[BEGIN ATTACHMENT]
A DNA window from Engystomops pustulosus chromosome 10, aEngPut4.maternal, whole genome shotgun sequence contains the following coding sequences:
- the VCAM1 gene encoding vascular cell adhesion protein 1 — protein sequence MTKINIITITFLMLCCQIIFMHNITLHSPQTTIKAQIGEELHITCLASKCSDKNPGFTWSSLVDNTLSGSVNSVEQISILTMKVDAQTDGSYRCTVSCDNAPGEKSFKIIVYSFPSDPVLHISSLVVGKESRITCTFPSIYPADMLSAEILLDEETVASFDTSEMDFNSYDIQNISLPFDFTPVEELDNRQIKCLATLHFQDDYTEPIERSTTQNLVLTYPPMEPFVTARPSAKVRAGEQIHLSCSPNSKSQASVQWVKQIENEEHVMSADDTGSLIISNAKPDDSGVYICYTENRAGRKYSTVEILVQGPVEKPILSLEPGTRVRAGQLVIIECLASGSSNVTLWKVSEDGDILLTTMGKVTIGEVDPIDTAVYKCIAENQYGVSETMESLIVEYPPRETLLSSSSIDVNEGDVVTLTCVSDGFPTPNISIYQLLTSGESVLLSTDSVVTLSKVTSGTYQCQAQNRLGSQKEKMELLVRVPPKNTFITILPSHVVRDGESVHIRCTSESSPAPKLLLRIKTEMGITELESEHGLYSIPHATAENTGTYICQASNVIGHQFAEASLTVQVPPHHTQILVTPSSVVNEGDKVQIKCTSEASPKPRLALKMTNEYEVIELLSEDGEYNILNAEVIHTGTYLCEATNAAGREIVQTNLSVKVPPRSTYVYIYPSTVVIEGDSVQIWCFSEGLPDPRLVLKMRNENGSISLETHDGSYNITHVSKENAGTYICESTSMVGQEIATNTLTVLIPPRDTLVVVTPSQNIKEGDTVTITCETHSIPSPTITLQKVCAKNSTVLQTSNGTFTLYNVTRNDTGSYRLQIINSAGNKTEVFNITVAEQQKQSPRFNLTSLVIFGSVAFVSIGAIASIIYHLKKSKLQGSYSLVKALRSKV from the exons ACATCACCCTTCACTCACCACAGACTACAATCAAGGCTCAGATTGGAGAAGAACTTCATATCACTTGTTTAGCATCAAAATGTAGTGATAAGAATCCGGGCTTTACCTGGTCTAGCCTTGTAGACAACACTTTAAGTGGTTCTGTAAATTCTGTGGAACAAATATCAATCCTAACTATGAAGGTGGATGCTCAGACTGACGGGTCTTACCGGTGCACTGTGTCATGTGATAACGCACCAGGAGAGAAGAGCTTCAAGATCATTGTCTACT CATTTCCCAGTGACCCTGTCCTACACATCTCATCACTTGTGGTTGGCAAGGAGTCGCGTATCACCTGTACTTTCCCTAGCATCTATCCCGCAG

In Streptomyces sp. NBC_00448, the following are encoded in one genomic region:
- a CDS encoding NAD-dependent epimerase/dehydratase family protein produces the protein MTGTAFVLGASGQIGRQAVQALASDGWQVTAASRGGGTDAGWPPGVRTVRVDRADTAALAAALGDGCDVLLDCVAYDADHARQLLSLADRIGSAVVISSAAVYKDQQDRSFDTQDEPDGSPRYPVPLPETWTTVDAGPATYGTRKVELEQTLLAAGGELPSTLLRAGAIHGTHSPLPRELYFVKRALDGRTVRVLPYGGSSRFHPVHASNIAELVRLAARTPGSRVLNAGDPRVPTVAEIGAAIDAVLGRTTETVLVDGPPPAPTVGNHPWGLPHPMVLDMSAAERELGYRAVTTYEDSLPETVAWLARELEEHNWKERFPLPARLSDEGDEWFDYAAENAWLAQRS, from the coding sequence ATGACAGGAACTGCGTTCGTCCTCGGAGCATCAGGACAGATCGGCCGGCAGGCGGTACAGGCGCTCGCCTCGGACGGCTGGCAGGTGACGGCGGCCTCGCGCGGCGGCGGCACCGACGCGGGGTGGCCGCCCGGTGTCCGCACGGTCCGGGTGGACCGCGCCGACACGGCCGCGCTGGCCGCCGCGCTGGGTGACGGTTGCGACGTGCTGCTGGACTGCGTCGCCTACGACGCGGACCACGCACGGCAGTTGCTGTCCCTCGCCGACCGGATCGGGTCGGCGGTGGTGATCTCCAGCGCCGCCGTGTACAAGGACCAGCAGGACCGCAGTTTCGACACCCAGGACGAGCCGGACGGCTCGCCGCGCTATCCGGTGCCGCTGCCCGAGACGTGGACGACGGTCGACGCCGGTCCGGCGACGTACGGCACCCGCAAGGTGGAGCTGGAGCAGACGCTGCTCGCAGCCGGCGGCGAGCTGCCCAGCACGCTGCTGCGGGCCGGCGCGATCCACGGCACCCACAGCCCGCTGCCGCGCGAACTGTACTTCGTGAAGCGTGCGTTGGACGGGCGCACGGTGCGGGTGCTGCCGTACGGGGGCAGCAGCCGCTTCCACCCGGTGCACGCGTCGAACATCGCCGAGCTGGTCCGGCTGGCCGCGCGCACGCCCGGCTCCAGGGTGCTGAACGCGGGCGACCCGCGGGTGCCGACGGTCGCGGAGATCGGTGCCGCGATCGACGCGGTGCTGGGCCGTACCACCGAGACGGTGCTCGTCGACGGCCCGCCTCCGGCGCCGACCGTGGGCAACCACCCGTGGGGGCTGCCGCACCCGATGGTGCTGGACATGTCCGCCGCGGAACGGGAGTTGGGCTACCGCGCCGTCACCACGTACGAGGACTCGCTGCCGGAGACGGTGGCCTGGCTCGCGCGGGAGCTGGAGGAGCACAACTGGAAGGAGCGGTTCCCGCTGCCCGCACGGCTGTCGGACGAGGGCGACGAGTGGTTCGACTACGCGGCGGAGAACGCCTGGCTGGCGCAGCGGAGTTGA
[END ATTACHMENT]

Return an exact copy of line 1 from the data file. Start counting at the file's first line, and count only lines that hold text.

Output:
A DNA window from Engystomops pustulosus chromosome 10, aEngPut4.maternal, whole genome shotgun sequence contains the following coding sequences: